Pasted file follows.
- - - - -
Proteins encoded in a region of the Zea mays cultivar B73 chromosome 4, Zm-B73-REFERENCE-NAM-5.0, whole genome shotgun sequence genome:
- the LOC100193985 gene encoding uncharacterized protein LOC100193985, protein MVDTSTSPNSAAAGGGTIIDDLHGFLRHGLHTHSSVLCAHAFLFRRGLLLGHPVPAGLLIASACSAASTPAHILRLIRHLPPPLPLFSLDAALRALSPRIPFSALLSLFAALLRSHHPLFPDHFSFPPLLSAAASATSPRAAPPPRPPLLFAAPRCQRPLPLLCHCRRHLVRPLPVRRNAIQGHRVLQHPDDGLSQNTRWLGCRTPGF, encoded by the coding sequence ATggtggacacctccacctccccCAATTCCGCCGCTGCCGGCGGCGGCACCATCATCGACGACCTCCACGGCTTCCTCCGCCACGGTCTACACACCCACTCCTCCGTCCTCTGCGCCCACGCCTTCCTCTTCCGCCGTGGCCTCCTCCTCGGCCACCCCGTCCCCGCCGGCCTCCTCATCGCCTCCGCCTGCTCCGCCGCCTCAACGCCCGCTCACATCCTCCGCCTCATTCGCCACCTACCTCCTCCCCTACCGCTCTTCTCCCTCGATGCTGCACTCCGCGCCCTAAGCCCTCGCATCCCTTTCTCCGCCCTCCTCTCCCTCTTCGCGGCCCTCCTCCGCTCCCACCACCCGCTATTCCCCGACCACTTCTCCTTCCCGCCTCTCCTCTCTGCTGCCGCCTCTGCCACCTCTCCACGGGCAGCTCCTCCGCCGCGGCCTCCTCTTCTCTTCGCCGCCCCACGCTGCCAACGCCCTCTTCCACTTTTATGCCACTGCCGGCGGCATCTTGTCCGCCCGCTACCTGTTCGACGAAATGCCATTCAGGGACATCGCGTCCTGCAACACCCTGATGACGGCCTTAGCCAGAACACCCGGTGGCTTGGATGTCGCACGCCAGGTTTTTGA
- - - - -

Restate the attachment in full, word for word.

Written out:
Proteins encoded in a region of the Zea mays cultivar B73 chromosome 4, Zm-B73-REFERENCE-NAM-5.0, whole genome shotgun sequence genome:
- the LOC100193985 gene encoding uncharacterized protein LOC100193985, protein MVDTSTSPNSAAAGGGTIIDDLHGFLRHGLHTHSSVLCAHAFLFRRGLLLGHPVPAGLLIASACSAASTPAHILRLIRHLPPPLPLFSLDAALRALSPRIPFSALLSLFAALLRSHHPLFPDHFSFPPLLSAAASATSPRAAPPPRPPLLFAAPRCQRPLPLLCHCRRHLVRPLPVRRNAIQGHRVLQHPDDGLSQNTRWLGCRTPGF, encoded by the coding sequence ATggtggacacctccacctccccCAATTCCGCCGCTGCCGGCGGCGGCACCATCATCGACGACCTCCACGGCTTCCTCCGCCACGGTCTACACACCCACTCCTCCGTCCTCTGCGCCCACGCCTTCCTCTTCCGCCGTGGCCTCCTCCTCGGCCACCCCGTCCCCGCCGGCCTCCTCATCGCCTCCGCCTGCTCCGCCGCCTCAACGCCCGCTCACATCCTCCGCCTCATTCGCCACCTACCTCCTCCCCTACCGCTCTTCTCCCTCGATGCTGCACTCCGCGCCCTAAGCCCTCGCATCCCTTTCTCCGCCCTCCTCTCCCTCTTCGCGGCCCTCCTCCGCTCCCACCACCCGCTATTCCCCGACCACTTCTCCTTCCCGCCTCTCCTCTCTGCTGCCGCCTCTGCCACCTCTCCACGGGCAGCTCCTCCGCCGCGGCCTCCTCTTCTCTTCGCCGCCCCACGCTGCCAACGCCCTCTTCCACTTTTATGCCACTGCCGGCGGCATCTTGTCCGCCCGCTACCTGTTCGACGAAATGCCATTCAGGGACATCGCGTCCTGCAACACCCTGATGACGGCCTTAGCCAGAACACCCGGTGGCTTGGATGTCGCACGCCAGGTTTTTGA